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>>25358842
>>25358974
Honestly. Don't have kids. If you're 30 you do not have the energy to keep up with them. My cousins are 5 now and I'm the only one (early 20's) capable of keeping up with them and keeping them physically entertained with play fights and lifting them up actively. If you're 35 then you're as old as my parents when the got me and I've felt a massive divide with them since forever since we're 2 generations apart. I'm early 20's and theyre in their 60's. Stop being retarded and have kids as early as possible.
But the fact that your went for careermaxxing already means you're too stupid to understand this society. Pls don't have children.
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>>25359043
are you some sort of shill? You bring up these points like 'cessation of all joyful activities' and are actually genuinely actively parroting the media. You can not possibly be that stupid right? The media is a literal piece of cancerous trash that does not ever have your interest at heart but only their big corporate shareholders. Come on man, stop bringing up anything the media says, stop thinking any of what they say holds any relevance or truth. It doesn't, they don't care. They're liars.
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>>25359089
>If you're 30 you do not have the energy to keep up with them.

Maybe you wouldn't, but I'm fitter, healthier, and happier now than I was at any prior point in my life.

I think the whole "have kids when you are 20" thing works out well if you're working class, which is great if that's your situation, no judgement there. But that isn't my social situation. I'm not a 80hrs/week hyper-achieving career lawyer or anything; like I said, my wife and I are both professionals with propserous but not over-demanding careers.

>>25359112
Fair, but I am just giving voice to any doubts I have, and hoping to hear counter-arguments from those who have actually done it, since I do not know anyone with children.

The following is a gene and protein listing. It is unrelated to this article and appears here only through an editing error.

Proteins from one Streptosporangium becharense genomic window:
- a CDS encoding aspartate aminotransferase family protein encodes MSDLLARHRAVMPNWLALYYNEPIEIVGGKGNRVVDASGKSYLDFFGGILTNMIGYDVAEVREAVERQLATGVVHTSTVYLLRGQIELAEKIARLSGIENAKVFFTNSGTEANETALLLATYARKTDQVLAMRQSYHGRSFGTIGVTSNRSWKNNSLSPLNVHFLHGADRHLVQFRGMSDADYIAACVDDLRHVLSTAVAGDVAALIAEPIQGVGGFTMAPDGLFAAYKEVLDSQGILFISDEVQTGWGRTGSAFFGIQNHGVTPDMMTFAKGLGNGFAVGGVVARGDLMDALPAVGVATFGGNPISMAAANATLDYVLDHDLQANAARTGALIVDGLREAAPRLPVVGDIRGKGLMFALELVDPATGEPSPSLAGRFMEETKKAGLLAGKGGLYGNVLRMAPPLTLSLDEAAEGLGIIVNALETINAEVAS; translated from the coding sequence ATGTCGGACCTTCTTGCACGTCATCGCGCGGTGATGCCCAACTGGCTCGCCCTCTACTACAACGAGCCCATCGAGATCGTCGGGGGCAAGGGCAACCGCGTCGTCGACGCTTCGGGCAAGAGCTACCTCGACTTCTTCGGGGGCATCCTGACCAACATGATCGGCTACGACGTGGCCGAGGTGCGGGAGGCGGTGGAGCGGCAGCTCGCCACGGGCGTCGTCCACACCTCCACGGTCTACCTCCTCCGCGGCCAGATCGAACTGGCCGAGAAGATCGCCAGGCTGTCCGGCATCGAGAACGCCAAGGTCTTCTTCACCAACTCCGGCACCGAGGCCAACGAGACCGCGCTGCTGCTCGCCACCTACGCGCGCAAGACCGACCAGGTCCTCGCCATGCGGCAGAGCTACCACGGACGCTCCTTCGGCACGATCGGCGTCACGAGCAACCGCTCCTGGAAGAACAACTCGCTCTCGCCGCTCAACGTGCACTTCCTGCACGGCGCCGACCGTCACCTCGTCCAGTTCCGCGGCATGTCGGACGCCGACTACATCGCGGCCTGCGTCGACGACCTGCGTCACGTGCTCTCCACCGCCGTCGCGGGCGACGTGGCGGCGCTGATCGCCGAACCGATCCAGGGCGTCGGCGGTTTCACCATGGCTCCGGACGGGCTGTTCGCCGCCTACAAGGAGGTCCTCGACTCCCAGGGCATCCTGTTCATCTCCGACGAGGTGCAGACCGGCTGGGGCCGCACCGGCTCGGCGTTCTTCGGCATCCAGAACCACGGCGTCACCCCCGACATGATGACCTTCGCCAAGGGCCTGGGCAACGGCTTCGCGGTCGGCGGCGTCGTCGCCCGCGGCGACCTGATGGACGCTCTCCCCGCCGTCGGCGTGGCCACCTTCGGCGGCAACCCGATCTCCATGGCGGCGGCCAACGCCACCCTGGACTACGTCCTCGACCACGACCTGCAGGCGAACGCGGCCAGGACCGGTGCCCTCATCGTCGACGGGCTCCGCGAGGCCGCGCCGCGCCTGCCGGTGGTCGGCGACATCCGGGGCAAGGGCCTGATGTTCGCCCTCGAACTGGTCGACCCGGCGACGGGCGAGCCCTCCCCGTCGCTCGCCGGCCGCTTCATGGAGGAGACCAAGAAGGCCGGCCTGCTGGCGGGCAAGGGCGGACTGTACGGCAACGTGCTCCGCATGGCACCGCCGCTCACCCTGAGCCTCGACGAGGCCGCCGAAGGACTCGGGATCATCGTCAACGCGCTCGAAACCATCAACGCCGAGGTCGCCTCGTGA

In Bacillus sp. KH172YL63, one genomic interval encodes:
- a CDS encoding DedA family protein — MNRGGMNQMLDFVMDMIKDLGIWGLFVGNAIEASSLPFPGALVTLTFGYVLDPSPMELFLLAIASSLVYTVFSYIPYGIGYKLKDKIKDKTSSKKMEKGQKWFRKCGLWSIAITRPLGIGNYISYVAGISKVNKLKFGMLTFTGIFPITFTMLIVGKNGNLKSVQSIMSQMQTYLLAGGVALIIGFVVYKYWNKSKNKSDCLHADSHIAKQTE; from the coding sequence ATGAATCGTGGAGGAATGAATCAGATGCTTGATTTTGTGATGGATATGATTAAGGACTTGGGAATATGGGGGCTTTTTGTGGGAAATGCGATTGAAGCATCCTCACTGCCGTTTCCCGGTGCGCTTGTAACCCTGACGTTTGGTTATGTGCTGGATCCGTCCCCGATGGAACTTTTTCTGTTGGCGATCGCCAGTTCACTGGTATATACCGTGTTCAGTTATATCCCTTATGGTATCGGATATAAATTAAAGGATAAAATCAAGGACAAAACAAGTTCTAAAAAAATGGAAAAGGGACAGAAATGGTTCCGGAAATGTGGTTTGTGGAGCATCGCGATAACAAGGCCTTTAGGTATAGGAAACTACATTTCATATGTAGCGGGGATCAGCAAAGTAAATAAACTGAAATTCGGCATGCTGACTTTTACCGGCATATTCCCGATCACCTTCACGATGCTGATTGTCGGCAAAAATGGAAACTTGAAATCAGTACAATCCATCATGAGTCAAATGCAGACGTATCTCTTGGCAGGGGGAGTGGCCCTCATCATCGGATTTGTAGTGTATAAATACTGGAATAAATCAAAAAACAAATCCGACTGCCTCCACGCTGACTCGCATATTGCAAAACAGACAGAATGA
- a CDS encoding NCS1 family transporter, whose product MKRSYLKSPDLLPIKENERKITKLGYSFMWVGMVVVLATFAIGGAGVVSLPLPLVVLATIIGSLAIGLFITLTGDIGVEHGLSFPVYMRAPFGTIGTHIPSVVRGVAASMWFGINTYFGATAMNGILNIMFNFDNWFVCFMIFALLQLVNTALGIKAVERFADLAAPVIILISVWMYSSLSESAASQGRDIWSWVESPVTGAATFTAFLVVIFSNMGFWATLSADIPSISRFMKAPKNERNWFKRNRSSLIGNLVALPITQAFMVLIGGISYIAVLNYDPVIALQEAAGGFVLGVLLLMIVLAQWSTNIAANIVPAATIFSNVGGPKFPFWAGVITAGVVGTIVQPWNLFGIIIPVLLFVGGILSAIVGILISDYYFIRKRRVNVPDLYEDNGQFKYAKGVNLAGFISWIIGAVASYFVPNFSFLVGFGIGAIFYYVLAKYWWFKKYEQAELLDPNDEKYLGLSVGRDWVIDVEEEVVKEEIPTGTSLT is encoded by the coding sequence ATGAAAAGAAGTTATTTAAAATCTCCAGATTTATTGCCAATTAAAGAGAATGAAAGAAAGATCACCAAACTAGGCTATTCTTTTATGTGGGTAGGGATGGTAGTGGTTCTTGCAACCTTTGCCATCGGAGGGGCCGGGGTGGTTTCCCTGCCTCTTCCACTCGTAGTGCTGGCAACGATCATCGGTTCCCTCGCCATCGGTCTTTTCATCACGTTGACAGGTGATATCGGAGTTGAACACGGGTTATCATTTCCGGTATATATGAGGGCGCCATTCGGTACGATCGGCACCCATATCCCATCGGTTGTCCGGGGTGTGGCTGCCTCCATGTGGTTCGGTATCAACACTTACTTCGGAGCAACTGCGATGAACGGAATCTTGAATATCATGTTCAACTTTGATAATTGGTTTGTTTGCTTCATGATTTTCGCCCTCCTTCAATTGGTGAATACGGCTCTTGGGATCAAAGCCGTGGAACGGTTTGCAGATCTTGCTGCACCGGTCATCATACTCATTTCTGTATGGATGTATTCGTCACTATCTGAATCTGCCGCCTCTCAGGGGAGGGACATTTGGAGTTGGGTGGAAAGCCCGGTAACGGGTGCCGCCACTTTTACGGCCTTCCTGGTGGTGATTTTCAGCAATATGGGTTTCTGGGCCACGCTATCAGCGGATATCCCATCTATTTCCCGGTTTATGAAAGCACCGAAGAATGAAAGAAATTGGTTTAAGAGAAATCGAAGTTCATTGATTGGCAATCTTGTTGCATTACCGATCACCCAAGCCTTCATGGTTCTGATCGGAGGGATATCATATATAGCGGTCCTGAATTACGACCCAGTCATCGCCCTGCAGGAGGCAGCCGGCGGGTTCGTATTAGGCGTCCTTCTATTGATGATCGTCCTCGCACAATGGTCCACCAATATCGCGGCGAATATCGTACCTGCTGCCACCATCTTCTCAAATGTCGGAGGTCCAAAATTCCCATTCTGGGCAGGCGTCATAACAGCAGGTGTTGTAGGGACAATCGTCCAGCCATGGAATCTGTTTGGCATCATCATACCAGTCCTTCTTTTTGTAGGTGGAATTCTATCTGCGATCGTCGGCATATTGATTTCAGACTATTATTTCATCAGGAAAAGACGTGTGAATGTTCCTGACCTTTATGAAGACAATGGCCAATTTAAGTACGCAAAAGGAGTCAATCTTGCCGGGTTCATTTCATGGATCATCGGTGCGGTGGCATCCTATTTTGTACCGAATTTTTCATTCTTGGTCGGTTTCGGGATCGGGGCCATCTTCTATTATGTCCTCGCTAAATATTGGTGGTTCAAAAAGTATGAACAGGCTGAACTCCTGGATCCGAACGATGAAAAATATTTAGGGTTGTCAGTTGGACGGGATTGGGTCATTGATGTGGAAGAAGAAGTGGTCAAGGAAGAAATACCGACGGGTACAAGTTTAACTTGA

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I don't see myself wanting kids. But I'm also only 23 so I don't really have much to add in this area lol.

I see more of a childfree life for me and my future partner.
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>>25359128
>I see more of a childfree life for me and my future partner.

I think this is the norm, especially amongst university-educated middle-to-upper-middle class adults in our age group. I can envision advantages to this lifestyle, certainly, but I had a wonderful upbringing, and my wife would make an excellent mother, so I don't think that is the best choice for me.
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You don't have to be as dedicated as your parents, it's up to you how much work you put in. Lots of kids end up fine without cello-lessons and hockey.
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>>25359043
No, your parents made that choice. You are going to have less free time, but that's just what occurs when you increase the number of things you are responsible for in your life.
>>25359124
>I am just giving voice to any doubts I have
Everyone has them. If you had no doubts about being a parent then you would be way way too stupid to be trusted with them.
Don't be so paranoid about the process and don't stress yourself out to much trying to compare your parenting with those of your parents. Adopt whatever they did that you want to but come up with your own way of dealing with things too.
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>>25359145
>I think this is the norm, especially amongst university-educated middle-to-upper-middle class adults in our age

Yep, my circle is all uni educated in our early 20s. Literally only one guy in our circle wants kids and even his gf is pushing back and saying not until 30 at least. Already had more abortions in our circle than kids born lol. But we just don't have an interest in kids.

I know some people say that childless people become miserable and alone as they age. I hope that's not true because we're gonna have a shit ton of childless people in a few decades lol. The older childfree couples I know seem fine though honestly.